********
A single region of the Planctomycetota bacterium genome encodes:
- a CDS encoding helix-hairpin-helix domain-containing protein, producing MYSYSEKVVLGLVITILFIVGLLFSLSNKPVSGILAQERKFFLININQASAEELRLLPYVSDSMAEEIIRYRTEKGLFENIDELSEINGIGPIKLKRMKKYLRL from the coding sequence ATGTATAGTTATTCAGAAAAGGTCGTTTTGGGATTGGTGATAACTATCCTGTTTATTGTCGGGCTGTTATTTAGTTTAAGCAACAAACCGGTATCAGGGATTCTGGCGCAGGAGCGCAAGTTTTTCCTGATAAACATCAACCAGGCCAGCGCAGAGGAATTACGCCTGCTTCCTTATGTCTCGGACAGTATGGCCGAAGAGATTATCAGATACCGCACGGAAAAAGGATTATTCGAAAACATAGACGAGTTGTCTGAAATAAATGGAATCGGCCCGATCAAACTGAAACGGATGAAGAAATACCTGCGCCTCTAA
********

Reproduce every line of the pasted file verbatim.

A single region of the Planctomycetota bacterium genome encodes:
- a CDS encoding helix-hairpin-helix domain-containing protein, producing MYSYSEKVVLGLVITILFIVGLLFSLSNKPVSGILAQERKFFLININQASAEELRLLPYVSDSMAEEIIRYRTEKGLFENIDELSEINGIGPIKLKRMKKYLRL from the coding sequence ATGTATAGTTATTCAGAAAAGGTCGTTTTGGGATTGGTGATAACTATCCTGTTTATTGTCGGGCTGTTATTTAGTTTAAGCAACAAACCGGTATCAGGGATTCTGGCGCAGGAGCGCAAGTTTTTCCTGATAAACATCAACCAGGCCAGCGCAGAGGAATTACGCCTGCTTCCTTATGTCTCGGACAGTATGGCCGAAGAGATTATCAGATACCGCACGGAAAAAGGATTATTCGAAAACATAGACGAGTTGTCTGAAATAAATGGAATCGGCCCGATCAAACTGAAACGGATGAAGAAATACCTGCGCCTCTAA